With Watson retired and Matt LaCosse (13 catches, 131 yards in 2019) and Ryan Izzo (six catches, 114 yards) coming off unproductive campaigns, Belichick selected a pair of tight ends in the third round of the draft in Devin Asiasi (UCLA) and Dalton Keene (Virginia Tech).
It's easy to draw comparisons to the last time New England selected two tight ends in the same draft -- strictly from an on-field standpoint -- when it took Rob Gronkowski and Aaron Hernandez in 2010.
What this truly is, though, is an acknowledgement that the Patriots were borderline negligent in replacing Gronkowski following his retirement last off-season. Brady or not, New England wasn't going to make the mistake of leaving its quarterback without a qualified security blanket in the passing game again. Throw in the reported signing of former BC tight end Jake Burt, a Lynnfield, Massachusetts native, for $80,000, and it's not crazy to see a scenario in which there's 100% turnover in the tight ends room at Gillette Stadium.
Young Receivers Get Second Shot
Thirty-six wide receivers were drafted over the weekend, including a record 13 in the first two rounds.
Naturally, the Patriots passed entirely on what was heralded as one of the deepest receivers classes ever. Which means that youngsters N'Keal Harry, Jakobi Meyers and Gunner Olszewski have the inside track on taking on bigger roles as sophomores in 2020.
"I'm sure all our young players will improve in year two," Belichick said.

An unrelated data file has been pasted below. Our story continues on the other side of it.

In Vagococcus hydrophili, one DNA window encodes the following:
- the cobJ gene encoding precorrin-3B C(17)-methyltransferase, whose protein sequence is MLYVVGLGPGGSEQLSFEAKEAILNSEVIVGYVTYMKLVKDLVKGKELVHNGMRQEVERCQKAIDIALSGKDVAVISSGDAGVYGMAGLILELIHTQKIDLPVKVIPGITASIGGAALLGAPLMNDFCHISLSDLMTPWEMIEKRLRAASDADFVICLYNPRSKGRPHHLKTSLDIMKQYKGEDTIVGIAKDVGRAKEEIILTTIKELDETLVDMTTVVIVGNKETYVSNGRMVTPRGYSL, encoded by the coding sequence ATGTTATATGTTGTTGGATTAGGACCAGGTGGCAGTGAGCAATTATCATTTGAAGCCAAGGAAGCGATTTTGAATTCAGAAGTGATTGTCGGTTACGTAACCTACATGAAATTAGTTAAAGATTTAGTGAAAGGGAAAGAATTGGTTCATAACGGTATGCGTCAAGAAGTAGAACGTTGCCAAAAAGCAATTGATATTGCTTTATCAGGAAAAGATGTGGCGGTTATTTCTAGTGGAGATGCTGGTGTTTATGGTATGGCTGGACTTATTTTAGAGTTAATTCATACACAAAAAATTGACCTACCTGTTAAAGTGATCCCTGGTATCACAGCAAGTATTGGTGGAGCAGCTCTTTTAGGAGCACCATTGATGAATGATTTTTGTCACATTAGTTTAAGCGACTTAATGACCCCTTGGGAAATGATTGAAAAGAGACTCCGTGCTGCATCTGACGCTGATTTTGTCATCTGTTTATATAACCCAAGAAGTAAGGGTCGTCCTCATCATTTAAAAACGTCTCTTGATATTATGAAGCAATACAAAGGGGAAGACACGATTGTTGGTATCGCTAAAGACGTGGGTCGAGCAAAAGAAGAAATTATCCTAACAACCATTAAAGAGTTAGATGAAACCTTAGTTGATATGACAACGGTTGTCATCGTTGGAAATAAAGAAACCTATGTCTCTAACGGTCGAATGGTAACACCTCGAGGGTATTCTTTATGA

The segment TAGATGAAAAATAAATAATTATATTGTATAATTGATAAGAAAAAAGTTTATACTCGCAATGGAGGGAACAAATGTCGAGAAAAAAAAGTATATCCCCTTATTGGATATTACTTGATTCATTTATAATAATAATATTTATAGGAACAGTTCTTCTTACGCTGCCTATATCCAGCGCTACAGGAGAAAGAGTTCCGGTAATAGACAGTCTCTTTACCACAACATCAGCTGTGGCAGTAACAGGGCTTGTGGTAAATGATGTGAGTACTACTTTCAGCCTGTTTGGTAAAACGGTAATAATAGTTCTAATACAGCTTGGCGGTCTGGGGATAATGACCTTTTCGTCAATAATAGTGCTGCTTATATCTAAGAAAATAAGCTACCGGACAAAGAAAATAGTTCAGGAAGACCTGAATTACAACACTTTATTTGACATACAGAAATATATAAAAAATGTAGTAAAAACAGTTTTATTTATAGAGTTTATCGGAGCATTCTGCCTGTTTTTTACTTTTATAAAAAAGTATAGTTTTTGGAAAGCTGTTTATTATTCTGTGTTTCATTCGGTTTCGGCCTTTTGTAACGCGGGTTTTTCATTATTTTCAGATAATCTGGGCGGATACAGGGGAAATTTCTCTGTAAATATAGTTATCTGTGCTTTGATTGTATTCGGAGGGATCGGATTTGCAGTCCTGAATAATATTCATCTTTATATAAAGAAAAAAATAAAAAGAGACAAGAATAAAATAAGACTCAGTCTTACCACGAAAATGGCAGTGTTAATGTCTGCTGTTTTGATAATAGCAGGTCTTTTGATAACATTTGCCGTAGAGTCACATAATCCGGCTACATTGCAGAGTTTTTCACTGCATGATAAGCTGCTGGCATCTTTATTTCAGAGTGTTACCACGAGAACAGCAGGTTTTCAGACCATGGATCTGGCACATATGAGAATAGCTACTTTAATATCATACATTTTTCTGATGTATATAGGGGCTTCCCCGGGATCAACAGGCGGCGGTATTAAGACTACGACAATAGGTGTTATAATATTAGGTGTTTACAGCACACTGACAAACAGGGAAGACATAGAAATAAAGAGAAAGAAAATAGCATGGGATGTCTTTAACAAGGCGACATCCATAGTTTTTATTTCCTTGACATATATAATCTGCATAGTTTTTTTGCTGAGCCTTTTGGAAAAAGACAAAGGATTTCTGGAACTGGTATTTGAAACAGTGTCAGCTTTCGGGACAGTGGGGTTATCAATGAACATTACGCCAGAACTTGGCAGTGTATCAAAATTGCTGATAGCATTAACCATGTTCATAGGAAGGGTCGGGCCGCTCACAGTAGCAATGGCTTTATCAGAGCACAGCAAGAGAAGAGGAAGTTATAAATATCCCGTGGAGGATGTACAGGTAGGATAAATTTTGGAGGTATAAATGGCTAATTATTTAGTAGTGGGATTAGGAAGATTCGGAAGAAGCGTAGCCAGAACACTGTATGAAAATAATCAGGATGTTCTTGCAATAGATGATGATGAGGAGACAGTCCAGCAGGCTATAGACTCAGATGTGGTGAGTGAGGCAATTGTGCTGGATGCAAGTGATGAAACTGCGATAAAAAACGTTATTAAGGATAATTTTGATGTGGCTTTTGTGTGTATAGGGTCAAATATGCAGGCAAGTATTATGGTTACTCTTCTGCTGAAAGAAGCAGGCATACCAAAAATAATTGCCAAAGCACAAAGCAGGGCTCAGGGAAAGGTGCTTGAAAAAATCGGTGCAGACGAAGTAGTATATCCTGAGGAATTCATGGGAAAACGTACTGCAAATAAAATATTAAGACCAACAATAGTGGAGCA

Harry, New England's first-round pick in 2019, was going to get a chance regardless given his pedigree. Meyers and Olszewski, each UDFAs last season, were assured nothing and that may still be the case. Until we actually see what this year's group of UDFA receivers brings to the table in training camp, though, the darlings of last August remain secure in their status on the depth chart.
Plan Executed at Linebacker
When the Patriots allowed linebackers Kyle Van Noy and Jamie Collins to leave via free agency, you could understand the logic given their age and contract demands.
Their departures now make perfect sense, following New England's selection of Michigan's Josh Uche and Alabama's Anfernee Jennings with its second and third picks of the draft, respectively. NFL.com's draft profile even named Van Noy as Jennings' pro comparison.
Both players will have a chance to start right away in Foxboro, particularly if the Patriots stick with a 3-4 base defense in 2020. Uche projects as more of an inside linebacker in the NFL, meaning he could be the heir apparent for 30-year-old Dont'a Hightower when the time comes.
Choice Made at Kicker
The drafting of Justin Rohrwasser in the fifth round of the draft all but ends speculation as to who'd be New England's placekicker following the release of the franchise's all-time leading scorer, Stephen Gostkowski.
Rohrwasser, who played at URI and Marshall, was the first kicker off the board at No. 159 overall, or 41 spots later than where Gostkowski went in 2006. Rohrwasser already created a bit of controversy over the weekend due to one of his tattoos, but it's hard to imagine the Patriots running it back with Nick Folk or another veteran now.
"He's got a good leg, kicks the ball straight, has good hang time on the kickoffs, gets it up on the field goals," Belichick said of Rohrwasser. "We'll see how all that goes now in a little different environment here. But I think there's a lot to like with him."
Say this for Belichick: he's never drafted a bad kicker. Gostkowski was his only selection.